Face fines up to $25,000 and a maximum 10 years in prison.
As I’ve said since the beginning: protests are fine; rioting is criminal.
Protesters at President Trump’s inauguration became violent, setting fires, vandalizing property, and antagonizing—even injuring—law enforcement officers. The indictments of 146 additional rioters were handed down this week.
The total of those indicted on felony rioting charges is now 209. A total of 230 persons were arrested in conjunction with the rioting, and twelve of those cases have been dismissed.
A grand jury has indicted more than 100 Inauguration Day protesters on rioting charges in Washington, D.C. In total, 209 people have now been indicted.
The indictment, handed up D.C. Superior Court on Wednesday, charged 146 additional protesters with felony rioting — meaning they face a fine of up to $25,000 and a maximum of 10 years in prison.
. . . . [F]our businesses were vandalized and sustained “significant damage,” demonstrators lighted a limousine on fire, and six police office suffered minor injuries after protesters set fires and threw rocks, bricks, trash cans and other small objects, according to Acting Police Chief Peter Newsham.
DC police have requested that Facebook turn over social media information on the violent rioters.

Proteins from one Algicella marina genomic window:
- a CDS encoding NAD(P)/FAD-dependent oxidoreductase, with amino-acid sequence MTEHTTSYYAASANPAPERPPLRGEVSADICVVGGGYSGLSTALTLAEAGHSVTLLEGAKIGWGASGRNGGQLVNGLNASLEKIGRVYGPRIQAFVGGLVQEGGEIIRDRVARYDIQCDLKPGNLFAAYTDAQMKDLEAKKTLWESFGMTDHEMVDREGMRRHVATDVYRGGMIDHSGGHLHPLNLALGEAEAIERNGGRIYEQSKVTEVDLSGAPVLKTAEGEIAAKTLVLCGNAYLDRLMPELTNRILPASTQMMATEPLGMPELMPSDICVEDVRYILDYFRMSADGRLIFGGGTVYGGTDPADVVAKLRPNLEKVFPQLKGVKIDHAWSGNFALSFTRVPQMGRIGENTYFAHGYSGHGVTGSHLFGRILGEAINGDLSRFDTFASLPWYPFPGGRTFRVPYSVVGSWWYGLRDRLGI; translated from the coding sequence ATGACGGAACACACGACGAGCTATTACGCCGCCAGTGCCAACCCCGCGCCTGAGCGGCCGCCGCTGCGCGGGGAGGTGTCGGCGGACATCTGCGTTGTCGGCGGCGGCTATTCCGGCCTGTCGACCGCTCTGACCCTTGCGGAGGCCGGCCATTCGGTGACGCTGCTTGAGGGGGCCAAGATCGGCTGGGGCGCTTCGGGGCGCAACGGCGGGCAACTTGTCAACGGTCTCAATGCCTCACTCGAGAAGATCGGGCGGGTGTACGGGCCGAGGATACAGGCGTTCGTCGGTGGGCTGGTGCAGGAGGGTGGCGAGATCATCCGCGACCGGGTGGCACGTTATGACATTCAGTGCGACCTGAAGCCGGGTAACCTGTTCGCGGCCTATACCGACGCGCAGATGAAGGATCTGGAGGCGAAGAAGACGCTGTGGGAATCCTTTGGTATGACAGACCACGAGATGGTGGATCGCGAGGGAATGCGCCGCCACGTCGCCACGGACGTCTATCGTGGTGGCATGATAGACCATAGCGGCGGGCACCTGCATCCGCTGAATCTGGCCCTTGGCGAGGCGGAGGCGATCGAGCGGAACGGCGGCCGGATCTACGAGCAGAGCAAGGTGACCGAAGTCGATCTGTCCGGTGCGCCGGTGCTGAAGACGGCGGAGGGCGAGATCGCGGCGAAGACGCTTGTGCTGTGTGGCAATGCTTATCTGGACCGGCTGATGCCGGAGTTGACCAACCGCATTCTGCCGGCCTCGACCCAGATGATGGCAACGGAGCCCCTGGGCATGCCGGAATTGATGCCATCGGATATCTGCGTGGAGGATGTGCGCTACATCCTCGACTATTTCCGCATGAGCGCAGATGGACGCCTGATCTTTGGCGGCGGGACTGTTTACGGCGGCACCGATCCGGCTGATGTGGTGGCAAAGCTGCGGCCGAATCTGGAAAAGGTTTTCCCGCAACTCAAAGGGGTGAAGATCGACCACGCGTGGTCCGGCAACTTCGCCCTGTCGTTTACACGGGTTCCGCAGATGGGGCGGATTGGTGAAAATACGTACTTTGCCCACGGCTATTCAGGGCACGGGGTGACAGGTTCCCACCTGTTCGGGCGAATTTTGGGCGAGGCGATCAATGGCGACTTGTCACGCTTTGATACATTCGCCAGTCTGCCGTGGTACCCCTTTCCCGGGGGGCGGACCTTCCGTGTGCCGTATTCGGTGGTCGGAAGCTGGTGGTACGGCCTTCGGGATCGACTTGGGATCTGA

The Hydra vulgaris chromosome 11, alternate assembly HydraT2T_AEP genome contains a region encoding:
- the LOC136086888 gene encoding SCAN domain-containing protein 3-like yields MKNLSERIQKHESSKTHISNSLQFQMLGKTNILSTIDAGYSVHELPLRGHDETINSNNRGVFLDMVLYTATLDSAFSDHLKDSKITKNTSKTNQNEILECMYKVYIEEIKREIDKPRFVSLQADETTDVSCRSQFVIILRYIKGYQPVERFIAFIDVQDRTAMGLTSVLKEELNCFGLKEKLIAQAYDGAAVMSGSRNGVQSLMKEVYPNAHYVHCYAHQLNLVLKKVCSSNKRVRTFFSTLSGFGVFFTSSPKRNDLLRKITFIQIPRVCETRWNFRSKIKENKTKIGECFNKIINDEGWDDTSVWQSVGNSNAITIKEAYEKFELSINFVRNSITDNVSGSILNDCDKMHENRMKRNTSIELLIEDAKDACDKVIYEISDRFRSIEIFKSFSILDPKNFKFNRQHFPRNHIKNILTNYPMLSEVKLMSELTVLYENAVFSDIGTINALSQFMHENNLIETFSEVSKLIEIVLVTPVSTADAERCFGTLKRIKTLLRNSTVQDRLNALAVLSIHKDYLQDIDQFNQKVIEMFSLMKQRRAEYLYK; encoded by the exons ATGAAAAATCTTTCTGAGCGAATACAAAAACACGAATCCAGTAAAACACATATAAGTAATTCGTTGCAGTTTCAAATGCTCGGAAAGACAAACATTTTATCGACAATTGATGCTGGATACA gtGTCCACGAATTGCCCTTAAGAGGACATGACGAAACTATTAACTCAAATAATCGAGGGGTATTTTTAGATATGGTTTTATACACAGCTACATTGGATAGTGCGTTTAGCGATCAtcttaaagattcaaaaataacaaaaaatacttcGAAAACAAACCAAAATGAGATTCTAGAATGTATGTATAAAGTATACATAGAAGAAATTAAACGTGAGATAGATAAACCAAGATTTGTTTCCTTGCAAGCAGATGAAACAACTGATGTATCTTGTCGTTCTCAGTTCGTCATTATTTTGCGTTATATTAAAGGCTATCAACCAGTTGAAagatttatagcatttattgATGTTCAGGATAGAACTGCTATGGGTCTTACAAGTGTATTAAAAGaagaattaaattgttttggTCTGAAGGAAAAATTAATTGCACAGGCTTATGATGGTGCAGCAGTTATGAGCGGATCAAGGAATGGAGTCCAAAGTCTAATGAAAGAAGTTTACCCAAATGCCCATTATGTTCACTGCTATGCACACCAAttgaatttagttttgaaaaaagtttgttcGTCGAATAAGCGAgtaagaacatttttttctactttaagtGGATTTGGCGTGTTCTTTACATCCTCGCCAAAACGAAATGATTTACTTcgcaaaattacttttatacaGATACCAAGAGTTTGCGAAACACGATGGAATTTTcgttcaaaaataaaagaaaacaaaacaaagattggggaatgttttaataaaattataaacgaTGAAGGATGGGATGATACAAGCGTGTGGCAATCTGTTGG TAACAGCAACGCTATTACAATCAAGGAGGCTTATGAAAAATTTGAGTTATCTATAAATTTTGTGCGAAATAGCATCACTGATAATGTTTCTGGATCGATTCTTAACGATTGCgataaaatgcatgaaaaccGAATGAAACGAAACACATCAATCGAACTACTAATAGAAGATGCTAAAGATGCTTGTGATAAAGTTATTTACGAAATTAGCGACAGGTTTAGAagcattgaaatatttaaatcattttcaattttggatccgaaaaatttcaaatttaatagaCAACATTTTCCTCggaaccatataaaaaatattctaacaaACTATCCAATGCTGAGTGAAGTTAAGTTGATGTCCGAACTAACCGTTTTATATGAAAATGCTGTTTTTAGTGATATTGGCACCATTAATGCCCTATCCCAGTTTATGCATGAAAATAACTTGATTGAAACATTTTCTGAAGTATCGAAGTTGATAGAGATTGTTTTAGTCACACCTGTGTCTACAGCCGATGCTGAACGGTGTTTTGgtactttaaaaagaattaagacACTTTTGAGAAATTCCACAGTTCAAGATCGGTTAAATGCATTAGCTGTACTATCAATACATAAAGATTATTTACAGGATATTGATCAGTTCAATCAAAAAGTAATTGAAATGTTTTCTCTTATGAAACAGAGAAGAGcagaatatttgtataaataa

The Washington D.C. Metropolitan Police Department is demanding that Facebook hand over information it has on several protesters who were demonstrating against President Donald Trump’s inauguration last month.
The U.S. Attorney’s Office for the District of Columbia issued the subpoena to Facebook on Jan. 27, according to CityLab, a week after the official swearing-in ceremony.
Police and prosecutors seem to need more information for the alleged perpetrators, specifically data on the social media platform, to either build a better case against the defendants or charge more people with crimes.
D.C. police are accused of seizing the phones of the people they arrested in order to search for evidence, according to The Verge. But authorities can request data from Facebook that they are unable to directly access themselves.
“A valid subpoena issued in connection with an official criminal investigation is required to compel the disclosure of basic subscriber records,” one of Facebook’s law enforcement guidelines reads. Requested records “may include: name, length of service, credit card information, email address(es), and a recent login/logout IP address(es), if available.”